• “When talking with sellers, whether directly or through your real estate agent, simply ask the question, ‘Do you need to be 100% cashed out, or are you able to provide any seller financing?'”
  • “When scanning the MLS, Craigslist, and other sources for finding properties, keep an eye out for phrases such as ‘owner will carry,’ ‘owc,’ ‘flexible terms,’ ‘seller financing,’ and ‘motivated’ as well as any other indication that the seller is open to a conversation about seller financing.”
  • “Although seller financing allows for incredible creativity, generally speaking, you will pay a higher than normal rate with seller financing.”
  • “Wholesaling, at its core, is about solving problems. In the example, the owner, Clarence, had a problem, and Beth made a fee by solving his problem, just as a real estate agent would by solving a retail seller’s problems.”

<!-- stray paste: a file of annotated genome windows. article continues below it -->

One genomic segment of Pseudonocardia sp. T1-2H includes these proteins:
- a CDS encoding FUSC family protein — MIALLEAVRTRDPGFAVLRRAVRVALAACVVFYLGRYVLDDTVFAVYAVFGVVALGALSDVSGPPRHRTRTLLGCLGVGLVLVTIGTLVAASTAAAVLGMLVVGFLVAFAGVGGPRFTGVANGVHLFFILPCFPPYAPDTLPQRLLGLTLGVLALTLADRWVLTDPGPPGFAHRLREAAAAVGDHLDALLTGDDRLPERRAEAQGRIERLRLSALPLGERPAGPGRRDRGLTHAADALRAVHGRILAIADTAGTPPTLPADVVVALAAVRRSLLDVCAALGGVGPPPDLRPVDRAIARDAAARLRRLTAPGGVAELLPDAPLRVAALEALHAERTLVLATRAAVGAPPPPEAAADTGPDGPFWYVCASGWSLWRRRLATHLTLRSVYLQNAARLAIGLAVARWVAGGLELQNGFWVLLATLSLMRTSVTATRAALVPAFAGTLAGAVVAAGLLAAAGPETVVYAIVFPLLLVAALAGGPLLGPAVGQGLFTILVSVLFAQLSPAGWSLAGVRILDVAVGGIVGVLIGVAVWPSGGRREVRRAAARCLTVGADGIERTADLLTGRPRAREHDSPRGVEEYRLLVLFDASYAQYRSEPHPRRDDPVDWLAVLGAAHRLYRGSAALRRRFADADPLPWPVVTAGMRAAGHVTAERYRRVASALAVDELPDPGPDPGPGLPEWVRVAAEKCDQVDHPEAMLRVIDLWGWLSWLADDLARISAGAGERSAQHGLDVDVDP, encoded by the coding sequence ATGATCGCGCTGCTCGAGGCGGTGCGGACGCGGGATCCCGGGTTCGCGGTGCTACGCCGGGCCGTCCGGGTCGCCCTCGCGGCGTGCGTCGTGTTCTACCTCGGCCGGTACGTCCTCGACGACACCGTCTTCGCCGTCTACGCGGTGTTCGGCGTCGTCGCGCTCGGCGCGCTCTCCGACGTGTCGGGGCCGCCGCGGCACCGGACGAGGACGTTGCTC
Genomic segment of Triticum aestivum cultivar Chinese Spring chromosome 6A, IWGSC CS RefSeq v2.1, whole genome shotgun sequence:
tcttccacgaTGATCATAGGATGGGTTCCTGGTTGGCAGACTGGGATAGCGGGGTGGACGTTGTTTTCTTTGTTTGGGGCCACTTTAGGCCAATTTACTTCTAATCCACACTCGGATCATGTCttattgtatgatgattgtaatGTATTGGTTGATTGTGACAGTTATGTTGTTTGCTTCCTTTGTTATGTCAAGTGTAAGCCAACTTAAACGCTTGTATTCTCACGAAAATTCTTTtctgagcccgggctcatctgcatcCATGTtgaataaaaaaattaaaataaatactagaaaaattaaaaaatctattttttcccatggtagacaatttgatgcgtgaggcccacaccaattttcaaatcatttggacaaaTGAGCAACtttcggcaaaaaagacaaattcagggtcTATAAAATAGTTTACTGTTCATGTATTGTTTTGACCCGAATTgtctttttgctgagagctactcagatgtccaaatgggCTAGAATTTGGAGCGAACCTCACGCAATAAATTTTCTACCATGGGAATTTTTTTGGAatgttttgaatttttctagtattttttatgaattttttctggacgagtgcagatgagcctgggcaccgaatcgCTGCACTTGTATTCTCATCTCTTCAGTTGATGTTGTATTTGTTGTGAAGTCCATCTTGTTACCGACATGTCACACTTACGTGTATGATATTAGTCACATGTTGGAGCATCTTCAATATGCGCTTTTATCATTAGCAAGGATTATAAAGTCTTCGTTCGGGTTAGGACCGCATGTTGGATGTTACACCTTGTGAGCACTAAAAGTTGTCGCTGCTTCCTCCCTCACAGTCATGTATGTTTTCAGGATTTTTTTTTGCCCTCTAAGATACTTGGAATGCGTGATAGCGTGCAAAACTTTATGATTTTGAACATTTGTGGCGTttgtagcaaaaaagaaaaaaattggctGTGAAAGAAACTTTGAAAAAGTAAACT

• “it is possible to wholesale a deal or two without any money, but truly building a marketing system that consistently provides leads will probably require some cash.”
  • “You will need to pick the right neighborhoods in which to wholesale, find properties that look prime for wholesaling (long grass, boarded-up windows, etc.), locate the property owner using public records, and get in touch with that owner.”
  • See:
  • “a wholesaler needs to sell at wholesale prices! Because the primary buyer for a wholesale deal is another real estate investor, a wholesaler must come to the table with a better deal than what the other investor can get on their own.”
    MLS: “most real estate agents can print you a list of comps in just seconds, for free. Even better, when starting out, you can work with an agent to help you figure out the ARV on a potential deal”